Tuesday, July 24, 2007

Day 2--Lots of Work in Several Topics and Second Life

We started off discussing RSS, with a great assist from Joel (check back later for video!), who shared his enthusiasm for his new RSS aggregator of choice, Netvibes, then moved on to Google Alerts for email notifications keyed to topics. We went to FlipVideo pretty quickly, discussing the amazing little device and its uses in the classroom, from showing students their presentations or performances immediately after their work (via a television connected directly to the device) to uploading simply via the usb connected to the device (using the software installed on the device, not your computer) and editing quickly with the software's built-in editing software) and then doing further editing using the free Windows Movie Maker software. The movies in this previous post (click the pic above to view this movie clip) was done with that software between 7:45 and 8:40 or so this very morning, taken with a FlipVideo aimed at my laptop screen for much of the time and slapped together with explanatory slides in Movie Maker.

Our participants had a great deal of reflective time today, reflected (sorry for the pun) in the wiki. We are quickly populating the wiki with information that will be useful for teachers everywhere. While the teachers worked this morning I chatted with my San Antonian friend Jeremy Koester about Second Life (and First Life:) over Skype, ran a test call for my friend Elaine Shuck in South Dakota, played a portion of Ian Jukes's NECC 2007 presentation podcast and a portion of Maureen Yoder's presentation at the same conference, and answered questions from clearly fired-up, enthusiastic new Web 2.0 users. Check back here for more--I'm already wishing we had two weeks instead of just one! Maybe next year we do one week at the beginning of the summer and another at the end: That would be an interesting exercise.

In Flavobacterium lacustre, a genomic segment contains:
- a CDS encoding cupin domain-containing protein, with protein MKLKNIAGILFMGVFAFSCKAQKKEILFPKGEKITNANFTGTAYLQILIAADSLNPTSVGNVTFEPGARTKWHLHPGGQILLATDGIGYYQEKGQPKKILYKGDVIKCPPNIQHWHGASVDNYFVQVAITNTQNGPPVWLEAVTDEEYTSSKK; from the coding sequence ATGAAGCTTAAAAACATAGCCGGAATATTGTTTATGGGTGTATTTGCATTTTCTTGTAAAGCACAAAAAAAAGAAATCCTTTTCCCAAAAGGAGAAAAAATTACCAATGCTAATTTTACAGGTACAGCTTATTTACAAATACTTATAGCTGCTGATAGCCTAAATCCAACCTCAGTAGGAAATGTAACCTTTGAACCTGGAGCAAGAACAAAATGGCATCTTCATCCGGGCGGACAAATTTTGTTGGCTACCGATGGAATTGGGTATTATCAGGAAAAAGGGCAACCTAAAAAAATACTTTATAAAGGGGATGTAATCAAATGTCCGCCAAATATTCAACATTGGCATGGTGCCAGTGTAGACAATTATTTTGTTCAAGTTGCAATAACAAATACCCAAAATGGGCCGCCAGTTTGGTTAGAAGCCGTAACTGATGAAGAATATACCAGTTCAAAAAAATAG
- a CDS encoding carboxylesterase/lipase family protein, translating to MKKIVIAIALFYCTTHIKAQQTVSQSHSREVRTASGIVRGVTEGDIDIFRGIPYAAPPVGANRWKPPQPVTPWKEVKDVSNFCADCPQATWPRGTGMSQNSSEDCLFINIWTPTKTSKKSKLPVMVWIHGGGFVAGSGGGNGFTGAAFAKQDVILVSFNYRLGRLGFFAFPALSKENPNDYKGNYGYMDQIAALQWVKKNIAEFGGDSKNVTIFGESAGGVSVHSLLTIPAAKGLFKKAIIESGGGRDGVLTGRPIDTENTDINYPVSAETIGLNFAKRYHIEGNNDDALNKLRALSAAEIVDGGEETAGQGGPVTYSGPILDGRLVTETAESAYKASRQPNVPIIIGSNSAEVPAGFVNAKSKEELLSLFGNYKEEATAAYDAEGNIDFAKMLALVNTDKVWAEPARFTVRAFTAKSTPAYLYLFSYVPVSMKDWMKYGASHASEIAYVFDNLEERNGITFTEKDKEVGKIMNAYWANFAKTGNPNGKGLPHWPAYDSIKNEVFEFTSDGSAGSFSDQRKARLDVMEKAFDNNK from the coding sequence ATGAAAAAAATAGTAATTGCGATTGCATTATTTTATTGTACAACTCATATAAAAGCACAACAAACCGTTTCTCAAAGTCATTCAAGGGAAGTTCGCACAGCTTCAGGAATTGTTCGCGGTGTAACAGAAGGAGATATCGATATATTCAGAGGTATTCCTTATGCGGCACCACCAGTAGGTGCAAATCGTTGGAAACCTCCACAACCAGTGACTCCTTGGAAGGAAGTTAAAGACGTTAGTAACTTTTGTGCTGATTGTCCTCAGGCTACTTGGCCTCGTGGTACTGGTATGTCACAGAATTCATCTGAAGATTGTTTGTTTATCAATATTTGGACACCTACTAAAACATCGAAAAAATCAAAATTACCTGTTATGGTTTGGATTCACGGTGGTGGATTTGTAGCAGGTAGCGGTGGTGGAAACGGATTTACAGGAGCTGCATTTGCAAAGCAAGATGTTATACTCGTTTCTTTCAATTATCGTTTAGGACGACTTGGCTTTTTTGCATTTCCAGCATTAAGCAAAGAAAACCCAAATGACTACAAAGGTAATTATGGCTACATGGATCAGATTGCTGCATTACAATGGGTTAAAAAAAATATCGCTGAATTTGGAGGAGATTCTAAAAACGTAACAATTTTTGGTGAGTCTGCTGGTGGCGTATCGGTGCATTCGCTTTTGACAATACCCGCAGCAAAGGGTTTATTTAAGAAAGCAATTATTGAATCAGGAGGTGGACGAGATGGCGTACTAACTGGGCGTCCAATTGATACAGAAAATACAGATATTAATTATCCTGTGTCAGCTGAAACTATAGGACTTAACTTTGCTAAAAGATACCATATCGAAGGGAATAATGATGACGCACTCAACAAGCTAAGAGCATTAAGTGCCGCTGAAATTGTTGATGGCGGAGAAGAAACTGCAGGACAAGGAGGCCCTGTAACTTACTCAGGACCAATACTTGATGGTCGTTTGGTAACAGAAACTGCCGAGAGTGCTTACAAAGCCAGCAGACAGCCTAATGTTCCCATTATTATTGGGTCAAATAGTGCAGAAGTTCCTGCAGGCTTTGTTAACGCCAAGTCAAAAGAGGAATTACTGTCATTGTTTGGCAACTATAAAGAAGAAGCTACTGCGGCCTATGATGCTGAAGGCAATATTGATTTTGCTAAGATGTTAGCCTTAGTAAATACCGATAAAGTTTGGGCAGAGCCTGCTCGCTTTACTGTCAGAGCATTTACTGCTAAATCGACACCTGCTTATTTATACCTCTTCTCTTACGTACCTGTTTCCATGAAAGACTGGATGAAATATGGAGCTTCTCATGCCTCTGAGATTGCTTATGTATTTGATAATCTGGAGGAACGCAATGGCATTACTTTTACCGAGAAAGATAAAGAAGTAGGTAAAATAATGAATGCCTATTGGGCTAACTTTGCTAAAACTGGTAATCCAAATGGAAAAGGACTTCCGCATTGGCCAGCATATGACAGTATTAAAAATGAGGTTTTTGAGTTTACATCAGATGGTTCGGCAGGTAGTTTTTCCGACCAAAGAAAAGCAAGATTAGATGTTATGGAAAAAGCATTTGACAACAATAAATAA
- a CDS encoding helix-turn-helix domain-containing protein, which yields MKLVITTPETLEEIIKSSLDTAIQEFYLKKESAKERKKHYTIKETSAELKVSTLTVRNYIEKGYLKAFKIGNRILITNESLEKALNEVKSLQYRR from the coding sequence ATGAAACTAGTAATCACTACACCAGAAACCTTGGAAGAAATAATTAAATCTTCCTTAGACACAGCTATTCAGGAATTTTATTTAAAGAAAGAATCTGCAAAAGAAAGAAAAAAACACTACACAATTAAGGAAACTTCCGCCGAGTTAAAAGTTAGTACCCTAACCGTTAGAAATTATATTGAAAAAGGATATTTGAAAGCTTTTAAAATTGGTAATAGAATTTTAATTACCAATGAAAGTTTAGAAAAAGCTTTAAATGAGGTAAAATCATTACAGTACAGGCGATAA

After lunch we dove (dived?) headfirst into blogs and blogging. We looked at my own stable of blogs, and I shared that my own first blog was created during my trip to Japan in 2002. Since then, Blogger has evolved. As recently as just a few weeks ago, improvements enabling the addition of widgets to the navigation bar have made the experience of creating and maintaining a blog even more intuitive. A big difference between the first iteration of the Internet and Web 2.0 is that in order to create a webpage one used to have to have at least a working knowledge of html coding: Now, it's as easy as reading the computer screen and typing and clicking.

The introduction of Second Life to the assembled teachers went south pretty fast. A few amongst us were just plain confused by the whole notion of a MUVE. The driving question we will pursue, formulated by this first experience with avatars and virtual spaces, will be "What's the point?" We closed the day by viewing Josh Levy's "machinima" series of videos "Social Change in Second Life." Hopefully that may set the tone for our visit with my Second Life educator friend Jeremy Koester early tomorrow morning. Jeremy's the creator of the Second Life Google Group, "Gaming and Learning in Second Life," and he's working hard to develop the group toward benefitting teaching and learning. Let's see how, tomorrow. After Jeremy's visit, we'll be exploring professional (and avocational) discussion groups, along with an in-depth look at the "Discussion" feature of wikis. Then we'll choose from several alternative focii for the afternoon. I'm suggesting Skype, My Space, and a more thorough look at templates and widgets for blogs. We'll have the learner's needs driving that bus in the afternoon, now that they are becoming more defined.

View the wiki by clicking on its name in the navbar to the right. It's groooooooooowing!

I encourage you to comment on this blog if you find any of it useful, enlightening, or encouraging for your own work!

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